prechrswife said...

That is scary stuff, and a good reminder of the importance of having that talk.

Johnny said...

BIG shiver.

Number 6 and no more counting! said...

"thank God" is right.

WOW, that's some scary stuff!


Mahmee said...

Well....that is breath-takingly frightening. I've said it on my own blog but, I'll say it again here...I HIGHLY recommend the video, 'The Safe Side - Stranger Safety'. It's recommended for ages 4 and up. R has been watching it for 6 months now. She actually enjoys watching it.

Becky said...

It's tricky thing, isn't it? To help your child understand how to protect themselves without scaring the stuffing out of them. I'm so glad the child got away.

Our new issue is public restrooms. I think Riley is old enough that he should be going to the men's room. But I'm always right outside the door (and I usually leave it open a crack). I've told him to scream like a banshee if anything at all seems strange and I will be right there. He thinks this is a bit funny - "Mom, you can't come into a MEN'S restroom!" Oh, yeah? Watch me.

jen@odbt said...

How horrific. I'm so glad the child had the wits to run. We have a code word in case someone comes up to one of my kids and says "your mom asked me to get you or your mom is hurt". Great advice which I'm going to sit down with my kids to discuss. I also print out a small business card and place that in their backpack - it lists our contact info, neighbors info just in case.

Janet said...

Oh, this is my worst nightmare. Seriously. Number three is EXCELLENT. Think we will have a talk about this after lunch again today. Thanks.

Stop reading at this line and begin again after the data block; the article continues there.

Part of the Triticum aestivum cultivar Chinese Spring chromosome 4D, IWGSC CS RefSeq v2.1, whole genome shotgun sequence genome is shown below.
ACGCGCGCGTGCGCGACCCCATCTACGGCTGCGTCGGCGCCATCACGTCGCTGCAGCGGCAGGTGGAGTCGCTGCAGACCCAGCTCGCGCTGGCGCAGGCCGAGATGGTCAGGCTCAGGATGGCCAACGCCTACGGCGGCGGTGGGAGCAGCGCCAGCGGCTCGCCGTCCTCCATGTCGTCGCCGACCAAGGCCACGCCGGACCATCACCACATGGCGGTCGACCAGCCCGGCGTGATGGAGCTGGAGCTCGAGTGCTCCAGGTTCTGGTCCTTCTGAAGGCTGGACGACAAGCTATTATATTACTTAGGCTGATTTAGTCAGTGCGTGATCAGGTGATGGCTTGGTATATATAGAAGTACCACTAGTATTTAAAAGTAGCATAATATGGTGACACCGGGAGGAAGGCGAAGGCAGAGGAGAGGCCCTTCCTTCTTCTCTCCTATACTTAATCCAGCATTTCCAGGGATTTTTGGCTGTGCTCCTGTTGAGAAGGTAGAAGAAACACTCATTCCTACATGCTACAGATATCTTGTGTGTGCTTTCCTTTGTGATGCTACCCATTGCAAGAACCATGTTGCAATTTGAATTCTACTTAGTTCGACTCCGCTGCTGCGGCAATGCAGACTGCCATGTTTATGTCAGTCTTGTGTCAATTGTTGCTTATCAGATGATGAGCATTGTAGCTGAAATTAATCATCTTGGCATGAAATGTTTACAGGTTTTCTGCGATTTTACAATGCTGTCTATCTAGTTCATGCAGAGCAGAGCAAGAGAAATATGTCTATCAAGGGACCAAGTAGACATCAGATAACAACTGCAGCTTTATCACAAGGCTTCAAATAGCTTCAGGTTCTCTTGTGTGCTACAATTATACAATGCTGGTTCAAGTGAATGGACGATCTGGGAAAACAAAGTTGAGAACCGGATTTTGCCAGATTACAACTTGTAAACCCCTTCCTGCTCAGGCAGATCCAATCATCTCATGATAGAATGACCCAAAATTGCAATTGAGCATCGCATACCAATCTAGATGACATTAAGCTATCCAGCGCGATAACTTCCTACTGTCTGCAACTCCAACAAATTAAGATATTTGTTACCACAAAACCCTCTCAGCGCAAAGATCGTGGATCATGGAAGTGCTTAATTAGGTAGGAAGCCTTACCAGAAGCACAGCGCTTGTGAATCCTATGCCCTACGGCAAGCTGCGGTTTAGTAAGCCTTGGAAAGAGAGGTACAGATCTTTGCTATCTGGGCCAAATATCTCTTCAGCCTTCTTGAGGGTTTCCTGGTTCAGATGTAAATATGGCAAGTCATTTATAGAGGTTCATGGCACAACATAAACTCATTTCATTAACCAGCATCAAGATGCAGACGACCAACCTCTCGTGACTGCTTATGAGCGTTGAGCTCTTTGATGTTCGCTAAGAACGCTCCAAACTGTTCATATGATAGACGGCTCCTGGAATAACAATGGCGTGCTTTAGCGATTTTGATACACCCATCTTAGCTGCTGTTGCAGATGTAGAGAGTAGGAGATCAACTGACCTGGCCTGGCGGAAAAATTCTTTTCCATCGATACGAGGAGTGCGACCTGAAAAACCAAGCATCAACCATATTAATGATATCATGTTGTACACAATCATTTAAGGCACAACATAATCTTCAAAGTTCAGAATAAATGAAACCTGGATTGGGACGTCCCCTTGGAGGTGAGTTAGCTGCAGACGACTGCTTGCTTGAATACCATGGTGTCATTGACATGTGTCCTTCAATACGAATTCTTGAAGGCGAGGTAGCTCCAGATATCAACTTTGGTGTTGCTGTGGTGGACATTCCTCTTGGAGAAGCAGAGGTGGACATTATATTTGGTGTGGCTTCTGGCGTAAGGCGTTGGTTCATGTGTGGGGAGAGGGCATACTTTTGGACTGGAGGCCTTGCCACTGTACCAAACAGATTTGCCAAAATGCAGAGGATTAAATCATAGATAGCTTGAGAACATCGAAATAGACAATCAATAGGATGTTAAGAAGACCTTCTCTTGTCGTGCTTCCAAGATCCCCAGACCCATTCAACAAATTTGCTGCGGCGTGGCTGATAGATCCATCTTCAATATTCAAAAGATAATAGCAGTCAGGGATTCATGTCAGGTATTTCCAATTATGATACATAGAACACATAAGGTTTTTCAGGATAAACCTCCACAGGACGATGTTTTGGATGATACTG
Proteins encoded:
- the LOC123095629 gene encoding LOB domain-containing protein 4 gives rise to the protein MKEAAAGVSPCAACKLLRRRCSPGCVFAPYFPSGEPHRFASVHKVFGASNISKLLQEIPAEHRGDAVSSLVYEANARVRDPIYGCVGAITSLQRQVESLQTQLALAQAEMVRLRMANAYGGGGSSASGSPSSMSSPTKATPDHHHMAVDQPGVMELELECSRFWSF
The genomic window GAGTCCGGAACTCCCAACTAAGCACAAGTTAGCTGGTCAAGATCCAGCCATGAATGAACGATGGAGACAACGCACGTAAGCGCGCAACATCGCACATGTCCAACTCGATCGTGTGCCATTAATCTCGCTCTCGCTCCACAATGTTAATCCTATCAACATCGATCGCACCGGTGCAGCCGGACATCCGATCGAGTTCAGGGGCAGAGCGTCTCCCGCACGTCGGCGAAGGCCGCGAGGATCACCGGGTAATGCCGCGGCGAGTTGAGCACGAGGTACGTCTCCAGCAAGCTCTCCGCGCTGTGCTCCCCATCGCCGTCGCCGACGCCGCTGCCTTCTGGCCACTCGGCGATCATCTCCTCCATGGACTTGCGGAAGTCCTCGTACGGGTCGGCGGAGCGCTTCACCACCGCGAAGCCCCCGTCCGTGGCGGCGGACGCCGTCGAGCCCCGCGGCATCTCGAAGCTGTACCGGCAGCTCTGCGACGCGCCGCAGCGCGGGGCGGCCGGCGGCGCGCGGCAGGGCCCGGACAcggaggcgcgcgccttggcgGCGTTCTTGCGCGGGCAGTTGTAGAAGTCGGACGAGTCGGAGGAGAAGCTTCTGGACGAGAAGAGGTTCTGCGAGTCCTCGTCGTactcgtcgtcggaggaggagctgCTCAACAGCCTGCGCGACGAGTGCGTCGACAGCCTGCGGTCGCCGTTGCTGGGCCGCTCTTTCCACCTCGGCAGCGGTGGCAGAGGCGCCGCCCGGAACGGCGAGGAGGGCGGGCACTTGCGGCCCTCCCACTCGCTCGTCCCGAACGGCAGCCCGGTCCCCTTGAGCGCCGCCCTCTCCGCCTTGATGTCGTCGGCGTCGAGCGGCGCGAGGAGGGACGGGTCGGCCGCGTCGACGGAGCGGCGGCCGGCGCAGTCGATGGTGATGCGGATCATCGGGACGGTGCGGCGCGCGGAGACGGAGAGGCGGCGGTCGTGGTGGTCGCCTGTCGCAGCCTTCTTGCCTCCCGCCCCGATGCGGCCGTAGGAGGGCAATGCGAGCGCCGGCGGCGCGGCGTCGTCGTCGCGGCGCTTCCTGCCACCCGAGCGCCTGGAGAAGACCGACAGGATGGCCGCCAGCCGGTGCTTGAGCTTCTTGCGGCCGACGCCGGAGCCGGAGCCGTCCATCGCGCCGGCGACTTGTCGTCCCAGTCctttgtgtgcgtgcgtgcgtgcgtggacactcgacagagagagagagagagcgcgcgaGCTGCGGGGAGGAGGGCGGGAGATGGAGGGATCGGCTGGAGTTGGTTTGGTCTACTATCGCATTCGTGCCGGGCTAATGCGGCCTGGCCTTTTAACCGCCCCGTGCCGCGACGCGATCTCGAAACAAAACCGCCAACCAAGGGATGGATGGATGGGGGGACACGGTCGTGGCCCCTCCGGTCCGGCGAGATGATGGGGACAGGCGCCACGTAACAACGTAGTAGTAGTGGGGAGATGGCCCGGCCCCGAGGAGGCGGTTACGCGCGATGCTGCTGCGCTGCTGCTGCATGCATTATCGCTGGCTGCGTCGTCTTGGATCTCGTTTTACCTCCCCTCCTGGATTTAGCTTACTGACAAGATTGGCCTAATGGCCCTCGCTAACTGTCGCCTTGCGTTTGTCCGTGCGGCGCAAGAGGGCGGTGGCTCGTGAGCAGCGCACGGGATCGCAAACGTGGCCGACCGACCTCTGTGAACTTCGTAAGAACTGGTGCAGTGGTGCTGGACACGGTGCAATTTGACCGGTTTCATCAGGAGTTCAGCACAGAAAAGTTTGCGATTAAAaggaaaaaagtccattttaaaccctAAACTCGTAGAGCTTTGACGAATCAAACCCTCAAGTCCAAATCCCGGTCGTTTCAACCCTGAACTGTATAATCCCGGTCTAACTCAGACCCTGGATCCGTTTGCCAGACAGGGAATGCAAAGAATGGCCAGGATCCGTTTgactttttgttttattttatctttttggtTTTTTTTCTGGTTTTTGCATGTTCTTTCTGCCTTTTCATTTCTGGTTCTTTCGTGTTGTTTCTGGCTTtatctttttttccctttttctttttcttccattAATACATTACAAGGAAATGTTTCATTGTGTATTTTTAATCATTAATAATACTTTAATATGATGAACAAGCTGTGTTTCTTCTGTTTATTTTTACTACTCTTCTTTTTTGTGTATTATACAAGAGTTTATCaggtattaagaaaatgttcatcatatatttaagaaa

Lisa said...

Every parent's nightmare....spoken aloud or unspoken.


TM, please add this the list for tweens/teens as experienced by my big Sister's kids who should have known better...but didn't. (and thankfully it was all legit and okay...but still...)And yeah, she's been having the safety talk forEVER.

A person who pulls up and poses as a reporter seeking a child or children for an interview regarding....(insert) any recent or upcoming community event. They may even produce flimsy credentials or a camera/notepad.

My sister's 2 oldest BOTH fell for it ( again it really was legit, but SO SCARY had it not been!) and only her youngest ran for the front door screaming loudly all the way!

Their ages at the time were 15, 12 and 7. AND they are well informed and bright kids.

Don't ever stop having that conversation...or ever presume they are "too old" to be flattered and fooled.

Thank you for sharing this and yes, thank God the child remained safe.

I need to sit down now.....so scary.

sara said...

That is so scary. My heart dropped into my stomach just reading it. Thank god that little one was alright. As my sweet grandmother used to say, "There's a special place in hell for people who mess with children" of course she also though we should castrate them on tv as a deterent....

Briana's Mom said...

My heart is in my throat. I think me and Miss B are going to have a talk now.

Chrissy said...